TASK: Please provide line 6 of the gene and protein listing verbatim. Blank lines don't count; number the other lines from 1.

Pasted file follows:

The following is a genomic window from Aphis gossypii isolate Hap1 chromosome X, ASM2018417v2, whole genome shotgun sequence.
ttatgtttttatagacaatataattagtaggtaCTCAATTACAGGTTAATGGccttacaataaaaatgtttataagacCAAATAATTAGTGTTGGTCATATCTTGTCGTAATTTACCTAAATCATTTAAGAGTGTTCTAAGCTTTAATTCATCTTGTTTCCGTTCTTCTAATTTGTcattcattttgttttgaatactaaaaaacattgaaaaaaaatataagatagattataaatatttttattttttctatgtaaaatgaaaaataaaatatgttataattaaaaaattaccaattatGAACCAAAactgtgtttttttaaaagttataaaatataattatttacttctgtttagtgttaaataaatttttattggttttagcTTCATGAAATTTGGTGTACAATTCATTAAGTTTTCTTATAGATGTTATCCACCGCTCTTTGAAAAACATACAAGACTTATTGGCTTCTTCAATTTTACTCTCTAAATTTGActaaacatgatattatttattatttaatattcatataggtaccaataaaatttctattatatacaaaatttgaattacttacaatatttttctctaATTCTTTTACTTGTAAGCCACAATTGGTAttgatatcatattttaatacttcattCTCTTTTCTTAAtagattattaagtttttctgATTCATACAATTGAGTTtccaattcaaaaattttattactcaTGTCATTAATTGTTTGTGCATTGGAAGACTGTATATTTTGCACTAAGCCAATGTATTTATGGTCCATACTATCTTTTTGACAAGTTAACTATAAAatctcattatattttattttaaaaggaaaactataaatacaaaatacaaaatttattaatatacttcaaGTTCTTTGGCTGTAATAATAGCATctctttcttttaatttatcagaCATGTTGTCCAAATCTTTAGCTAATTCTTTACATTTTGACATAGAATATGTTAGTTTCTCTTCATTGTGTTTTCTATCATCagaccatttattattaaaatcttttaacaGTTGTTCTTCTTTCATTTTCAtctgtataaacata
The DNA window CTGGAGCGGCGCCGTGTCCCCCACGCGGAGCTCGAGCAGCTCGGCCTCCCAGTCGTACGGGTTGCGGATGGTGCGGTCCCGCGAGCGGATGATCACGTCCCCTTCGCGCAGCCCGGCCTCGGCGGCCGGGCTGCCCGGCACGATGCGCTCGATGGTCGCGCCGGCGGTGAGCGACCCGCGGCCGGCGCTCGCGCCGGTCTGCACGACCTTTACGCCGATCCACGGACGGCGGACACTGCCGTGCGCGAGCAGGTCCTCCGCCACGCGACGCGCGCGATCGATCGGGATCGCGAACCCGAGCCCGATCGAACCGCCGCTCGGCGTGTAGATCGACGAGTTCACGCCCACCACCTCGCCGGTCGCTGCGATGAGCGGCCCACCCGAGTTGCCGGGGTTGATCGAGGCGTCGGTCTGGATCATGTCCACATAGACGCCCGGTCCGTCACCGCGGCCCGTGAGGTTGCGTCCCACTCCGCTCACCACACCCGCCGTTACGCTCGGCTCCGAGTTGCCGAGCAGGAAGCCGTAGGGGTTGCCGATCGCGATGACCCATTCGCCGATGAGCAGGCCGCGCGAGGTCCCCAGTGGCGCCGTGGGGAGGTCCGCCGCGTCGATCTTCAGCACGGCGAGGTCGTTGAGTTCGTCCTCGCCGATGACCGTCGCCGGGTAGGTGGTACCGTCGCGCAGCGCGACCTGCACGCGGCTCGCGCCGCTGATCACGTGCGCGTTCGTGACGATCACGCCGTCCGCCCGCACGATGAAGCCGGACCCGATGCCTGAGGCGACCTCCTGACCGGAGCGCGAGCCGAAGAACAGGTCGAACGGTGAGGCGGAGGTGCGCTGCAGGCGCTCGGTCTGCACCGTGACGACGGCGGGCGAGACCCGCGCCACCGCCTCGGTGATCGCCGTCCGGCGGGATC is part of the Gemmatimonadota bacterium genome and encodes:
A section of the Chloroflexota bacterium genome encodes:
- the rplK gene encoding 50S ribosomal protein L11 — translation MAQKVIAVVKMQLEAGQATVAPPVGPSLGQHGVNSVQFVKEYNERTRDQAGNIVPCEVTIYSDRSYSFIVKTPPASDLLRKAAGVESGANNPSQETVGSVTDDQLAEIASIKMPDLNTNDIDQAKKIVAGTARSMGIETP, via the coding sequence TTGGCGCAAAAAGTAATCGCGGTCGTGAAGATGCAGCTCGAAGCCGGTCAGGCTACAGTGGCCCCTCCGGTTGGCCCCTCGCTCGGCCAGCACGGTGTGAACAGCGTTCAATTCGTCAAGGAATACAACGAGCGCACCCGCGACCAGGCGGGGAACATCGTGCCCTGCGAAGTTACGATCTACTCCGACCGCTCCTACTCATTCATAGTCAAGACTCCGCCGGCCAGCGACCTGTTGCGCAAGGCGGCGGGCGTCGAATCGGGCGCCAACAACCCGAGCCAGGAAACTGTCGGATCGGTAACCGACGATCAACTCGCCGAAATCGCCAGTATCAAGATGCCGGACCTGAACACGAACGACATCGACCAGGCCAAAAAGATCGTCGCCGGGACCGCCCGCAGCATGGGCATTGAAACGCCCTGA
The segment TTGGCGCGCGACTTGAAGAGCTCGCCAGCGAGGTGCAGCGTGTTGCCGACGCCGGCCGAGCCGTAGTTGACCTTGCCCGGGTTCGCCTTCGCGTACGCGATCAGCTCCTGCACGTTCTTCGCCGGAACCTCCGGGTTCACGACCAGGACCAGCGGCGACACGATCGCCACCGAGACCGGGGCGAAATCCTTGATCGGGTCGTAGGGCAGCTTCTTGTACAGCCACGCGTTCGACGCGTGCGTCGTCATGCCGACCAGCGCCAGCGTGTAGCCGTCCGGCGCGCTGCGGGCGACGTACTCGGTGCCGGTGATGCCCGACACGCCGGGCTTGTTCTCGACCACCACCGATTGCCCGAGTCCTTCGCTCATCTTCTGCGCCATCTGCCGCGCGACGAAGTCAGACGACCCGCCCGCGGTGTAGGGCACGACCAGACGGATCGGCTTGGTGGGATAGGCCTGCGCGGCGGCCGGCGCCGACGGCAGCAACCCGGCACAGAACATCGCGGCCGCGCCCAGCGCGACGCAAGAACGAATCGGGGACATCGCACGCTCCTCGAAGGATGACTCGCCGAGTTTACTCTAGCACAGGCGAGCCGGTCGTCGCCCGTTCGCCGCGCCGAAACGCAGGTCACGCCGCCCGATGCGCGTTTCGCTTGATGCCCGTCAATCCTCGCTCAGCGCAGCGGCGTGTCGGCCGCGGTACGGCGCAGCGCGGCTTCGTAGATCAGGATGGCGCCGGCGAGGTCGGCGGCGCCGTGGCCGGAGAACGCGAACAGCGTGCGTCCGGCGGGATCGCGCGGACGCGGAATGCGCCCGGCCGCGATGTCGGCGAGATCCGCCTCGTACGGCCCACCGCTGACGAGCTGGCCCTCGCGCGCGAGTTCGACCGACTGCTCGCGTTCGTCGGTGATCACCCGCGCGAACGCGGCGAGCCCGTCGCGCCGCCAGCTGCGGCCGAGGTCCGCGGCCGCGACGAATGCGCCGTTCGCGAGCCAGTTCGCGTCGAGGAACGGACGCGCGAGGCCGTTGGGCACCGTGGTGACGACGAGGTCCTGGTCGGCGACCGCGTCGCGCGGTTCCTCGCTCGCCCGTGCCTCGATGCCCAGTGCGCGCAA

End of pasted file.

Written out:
The segment TTGGCGCGCGACTTGAAGAGCTCGCCAGCGAGGTGCAGCGTGTTGCCGACGCCGGCCGAGCCGTAGTTGACCTTGCCCGGGTTCGCCTTCGCGTACGCGATCAGCTCCTGCACGTTCTTCGCCGGAACCTCCGGGTTCACGACCAGGACCAGCGGCGACACGATCGCCACCGAGACCGGGGCGAAATCCTTGATCGGGTCGTAGGGCAGCTTCTTGTACAGCCACGCGTTCGACGCGTGCGTCGTCATGCCGACCAGCGCCAGCGTGTAGCCGTCCGGCGCGCTGCGGGCGACGTACTCGGTGCCGGTGATGCCCGACACGCCGGGCTTGTTCTCGACCACCACCGATTGCCCGAGTCCTTCGCTCATCTTCTGCGCCATCTGCCGCGCGACGAAGTCAGACGACCCGCCCGCGGTGTAGGGCACGACCAGACGGATCGGCTTGGTGGGATAGGCCTGCGCGGCGGCCGGCGCCGACGGCAGCAACCCGGCACAGAACATCGCGGCCGCGCCCAGCGCGACGCAAGAACGAATCGGGGACATCGCACGCTCCTCGAAGGATGACTCGCCGAGTTTACTCTAGCACAGGCGAGCCGGTCGTCGCCCGTTCGCCGCGCCGAAACGCAGGTCACGCCGCCCGATGCGCGTTTCGCTTGATGCCCGTCAATCCTCGCTCAGCGCAGCGGCGTGTCGGCCGCGGTACGGCGCAGCGCGGCTTCGTAGATCAGGATGGCGCCGGCGAGGTCGGCGGCGCCGTGGCCGGAGAACGCGAACAGCGTGCGTCCGGCGGGATCGCGCGGACGCGGAATGCGCCCGGCCGCGATGTCGGCGAGATCCGCCTCGTACGGCCCACCGCTGACGAGCTGGCCCTCGCGCGCGAGTTCGACCGACTGCTCGCGTTCGTCGGTGATCACCCGCGCGAACGCGGCGAGCCCGTCGCGCCGCCAGCTGCGGCCGAGGTCCGCGGCCGCGACGAATGCGCCGTTCGCGAGCCAGTTCGCGTCGAGGAACGGACGCGCGAGGCCGTTGGGCACCGTGGTGACGACGAGGTCCTGGTCGGCGACCGCGTCGCGCGGTTCCTCGCTCGCCCGTGCCTCGATGCCCAGTGCGCGCAA